Selfishness vs Envy - What's the difference?

selfishness | envy |


As nouns the difference between selfishness and envy

is that selfishness is the quality of being selfish, the condition of putting one's own interests before those of others while envy is resentful desire of something possessed by another or others (but not limited to material possessions).

As a verb envy is

to feel displeasure or hatred towards (someone) for their good fortune or possessions.

selfishness

English

Noun

(wikipedia selfishness)
  • the quality of being selfish, the condition of putting one's own interests before those of others
  • Antonyms

    * selflessness

    envy

    English

    Noun

  • Resentful desire of something possessed by another or others (but not limited to material possessions).
  • *(John Milton) (1608-1674)
  • *:No bliss enjoyed by us excites his envy more.
  • *(Alexander Pope) (1688-1744)
  • *:Envy , to which the ignoble mind's a slave, / Is emulation in the learned or brave.
  • *
  • *:Little disappointed, then, she turned attention to "Chat of the Social World," gossip which exercised potent fascination upon the girl's intelligence. She devoured with more avidity than she had her food those pretentiously phrased chronicles of the snobocracydistilling therefrom an acid envy that robbed her napoleon of all its savour.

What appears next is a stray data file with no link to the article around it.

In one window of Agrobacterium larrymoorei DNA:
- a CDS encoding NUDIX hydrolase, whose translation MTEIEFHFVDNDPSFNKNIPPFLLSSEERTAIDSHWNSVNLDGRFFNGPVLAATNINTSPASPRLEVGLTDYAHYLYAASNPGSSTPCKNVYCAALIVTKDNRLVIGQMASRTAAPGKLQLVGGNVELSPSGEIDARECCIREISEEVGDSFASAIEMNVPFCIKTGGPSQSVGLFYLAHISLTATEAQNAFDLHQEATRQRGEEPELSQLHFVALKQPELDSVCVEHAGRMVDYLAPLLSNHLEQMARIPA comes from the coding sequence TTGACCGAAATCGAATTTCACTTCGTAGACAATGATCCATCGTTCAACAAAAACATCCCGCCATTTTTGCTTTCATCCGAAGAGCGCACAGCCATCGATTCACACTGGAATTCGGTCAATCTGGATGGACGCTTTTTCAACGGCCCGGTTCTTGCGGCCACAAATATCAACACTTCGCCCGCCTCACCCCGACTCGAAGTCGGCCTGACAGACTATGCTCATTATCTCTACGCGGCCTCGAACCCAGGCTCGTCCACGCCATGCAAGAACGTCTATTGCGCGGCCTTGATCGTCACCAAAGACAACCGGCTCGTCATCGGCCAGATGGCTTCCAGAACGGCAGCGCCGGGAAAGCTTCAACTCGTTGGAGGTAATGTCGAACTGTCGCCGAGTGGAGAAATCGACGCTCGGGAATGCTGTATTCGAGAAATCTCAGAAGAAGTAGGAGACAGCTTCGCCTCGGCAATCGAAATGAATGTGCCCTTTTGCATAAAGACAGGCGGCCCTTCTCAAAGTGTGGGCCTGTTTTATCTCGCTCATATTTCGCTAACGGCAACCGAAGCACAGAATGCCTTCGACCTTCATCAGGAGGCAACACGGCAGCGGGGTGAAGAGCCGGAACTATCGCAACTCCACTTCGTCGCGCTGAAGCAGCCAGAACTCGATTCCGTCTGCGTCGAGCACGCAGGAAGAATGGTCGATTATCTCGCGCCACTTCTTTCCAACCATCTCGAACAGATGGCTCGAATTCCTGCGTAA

• *1983 , (Stanley Rosen), Plato’s Sophist , p.66:
  • *:Theodorus assures Socrates that no envy will prevent the Stranger from responding
  • An object of envious notice or feeling.
  • * (1800-1859)
  • *:This constitution in former days used to be the envy of the world.
  • (lb) Hatred, enmity, ill-feeling.
  • *:
  • *:Syre said la?celot vnto Arthur by this crye that ye haue made ye wyll put vs that ben aboute yow in grete Ieopardy / for there be many Knyghtes that haue grete enuye to vs / therfore whan we shal mete at the daye of Iustes there wille be hard skyfte amonge vs
  • *1598 , (William Shakespeare), :
  • *:But let me tell the World, / If he out-liue the enuie of this day, / England did neuer owe so sweet a hope, / So much misconstrued in his Wantonnesse.
  • (lb) Emulation; rivalry.
  • * (1586-c.1639)
  • *:Such as cleanliness and decency / Prompt to a virtuous envy .
  • (lb) Public odium; ill repute.
  • *(Ben Jonson) (1572-1637)
  • *:to lay the envy of the war upon Cicero
  • Verb

    (en-verb)
  • To feel displeasure or hatred towards (someone) for their good fortune or possessions.
  • (obsolete) To have envious feelings (at).
  • *, II.3.3:
  • I do not envy at their wealth, titles, offices;let me live quiet and at ease.
  • *Jeremy Taylor:
  • Who would envy at the prosperity of the wicked?
  • (obsolete) To give (something) to (someone) grudgingly or reluctantly; to begrudge.
  • * 1590 , Edmund Spenser, The Faerie Queene , III.v:
  • But that sweet Cordiall, which can restore / A loue-sick hart, she did to him enuy  […].
  • (obsolete) To show malice or ill will; to rail.
  • *Shakespeare:
  • He hasenvied against the people.
  • (obsolete) To do harm to; to injure; to disparage.
  • * J. Fletcher
  • If I make a lie / To gain your love and envy my best mistress, / Put me against a wall.
  • (obsolete) To hate.
  • (Marlowe)
  • (obsolete) To emulate.
  • (Spenser)